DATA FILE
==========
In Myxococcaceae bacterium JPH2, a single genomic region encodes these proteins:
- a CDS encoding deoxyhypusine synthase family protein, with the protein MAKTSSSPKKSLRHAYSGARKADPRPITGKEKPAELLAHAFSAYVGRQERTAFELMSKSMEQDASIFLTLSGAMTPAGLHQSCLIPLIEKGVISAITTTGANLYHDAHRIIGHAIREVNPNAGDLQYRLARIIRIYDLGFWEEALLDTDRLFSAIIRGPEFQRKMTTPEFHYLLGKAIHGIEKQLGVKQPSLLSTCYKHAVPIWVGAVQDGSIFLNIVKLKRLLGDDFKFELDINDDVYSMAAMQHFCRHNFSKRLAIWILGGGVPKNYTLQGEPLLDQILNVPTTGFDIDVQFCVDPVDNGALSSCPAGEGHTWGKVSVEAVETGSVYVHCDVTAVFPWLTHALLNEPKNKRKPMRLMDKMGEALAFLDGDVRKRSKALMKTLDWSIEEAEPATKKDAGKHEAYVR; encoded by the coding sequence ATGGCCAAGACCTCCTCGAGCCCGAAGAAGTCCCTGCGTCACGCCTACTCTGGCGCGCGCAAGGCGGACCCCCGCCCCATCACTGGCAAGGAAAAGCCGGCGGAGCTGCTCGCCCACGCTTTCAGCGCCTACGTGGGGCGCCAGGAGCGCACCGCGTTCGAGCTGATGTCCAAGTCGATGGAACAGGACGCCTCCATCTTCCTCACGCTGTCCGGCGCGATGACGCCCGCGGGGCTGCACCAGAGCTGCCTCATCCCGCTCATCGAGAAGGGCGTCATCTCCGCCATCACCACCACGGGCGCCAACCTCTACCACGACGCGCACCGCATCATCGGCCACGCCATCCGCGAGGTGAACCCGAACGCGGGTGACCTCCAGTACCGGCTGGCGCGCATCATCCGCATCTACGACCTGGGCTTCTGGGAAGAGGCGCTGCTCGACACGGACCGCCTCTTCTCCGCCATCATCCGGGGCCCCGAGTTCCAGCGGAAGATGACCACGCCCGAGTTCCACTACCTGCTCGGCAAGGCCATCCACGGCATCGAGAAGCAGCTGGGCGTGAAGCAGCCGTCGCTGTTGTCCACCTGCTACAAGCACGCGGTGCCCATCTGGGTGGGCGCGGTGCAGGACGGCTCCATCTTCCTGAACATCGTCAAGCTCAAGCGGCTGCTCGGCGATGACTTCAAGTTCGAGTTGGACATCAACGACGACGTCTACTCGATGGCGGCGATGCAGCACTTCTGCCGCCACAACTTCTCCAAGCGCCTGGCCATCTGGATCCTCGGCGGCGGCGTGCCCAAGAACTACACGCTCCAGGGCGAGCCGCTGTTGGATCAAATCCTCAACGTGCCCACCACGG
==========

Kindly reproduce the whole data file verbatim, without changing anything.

In Myxococcaceae bacterium JPH2, a single genomic region encodes these proteins:
- a CDS encoding deoxyhypusine synthase family protein, with the protein MAKTSSSPKKSLRHAYSGARKADPRPITGKEKPAELLAHAFSAYVGRQERTAFELMSKSMEQDASIFLTLSGAMTPAGLHQSCLIPLIEKGVISAITTTGANLYHDAHRIIGHAIREVNPNAGDLQYRLARIIRIYDLGFWEEALLDTDRLFSAIIRGPEFQRKMTTPEFHYLLGKAIHGIEKQLGVKQPSLLSTCYKHAVPIWVGAVQDGSIFLNIVKLKRLLGDDFKFELDINDDVYSMAAMQHFCRHNFSKRLAIWILGGGVPKNYTLQGEPLLDQILNVPTTGFDIDVQFCVDPVDNGALSSCPAGEGHTWGKVSVEAVETGSVYVHCDVTAVFPWLTHALLNEPKNKRKPMRLMDKMGEALAFLDGDVRKRSKALMKTLDWSIEEAEPATKKDAGKHEAYVR; encoded by the coding sequence ATGGCCAAGACCTCCTCGAGCCCGAAGAAGTCCCTGCGTCACGCCTACTCTGGCGCGCGCAAGGCGGACCCCCGCCCCATCACTGGCAAGGAAAAGCCGGCGGAGCTGCTCGCCCACGCTTTCAGCGCCTACGTGGGGCGCCAGGAGCGCACCGCGTTCGAGCTGATGTCCAAGTCGATGGAACAGGACGCCTCCATCTTCCTCACGCTGTCCGGCGCGATGACGCCCGCGGGGCTGCACCAGAGCTGCCTCATCCCGCTCATCGAGAAGGGCGTCATCTCCGCCATCACCACCACGGGCGCCAACCTCTACCACGACGCGCACCGCATCATCGGCCACGCCATCCGCGAGGTGAACCCGAACGCGGGTGACCTCCAGTACCGGCTGGCGCGCATCATCCGCATCTACGACCTGGGCTTCTGGGAAGAGGCGCTGCTCGACACGGACCGCCTCTTCTCCGCCATCATCCGGGGCCCCGAGTTCCAGCGGAAGATGACCACGCCCGAGTTCCACTACCTGCTCGGCAAGGCCATCCACGGCATCGAGAAGCAGCTGGGCGTGAAGCAGCCGTCGCTGTTGTCCACCTGCTACAAGCACGCGGTGCCCATCTGGGTGGGCGCGGTGCAGGACGGCTCCATCTTCCTGAACATCGTCAAGCTCAAGCGGCTGCTCGGCGATGACTTCAAGTTCGAGTTGGACATCAACGACGACGTCTACTCGATGGCGGCGATGCAGCACTTCTGCCGCCACAACTTCTCCAAGCGCCTGGCCATCTGGATCCTCGGCGGCGGCGTGCCCAAGAACTACACGCTCCAGGGCGAGCCGCTGTTGGATCAAATCCTCAACGTGCCCACCACGG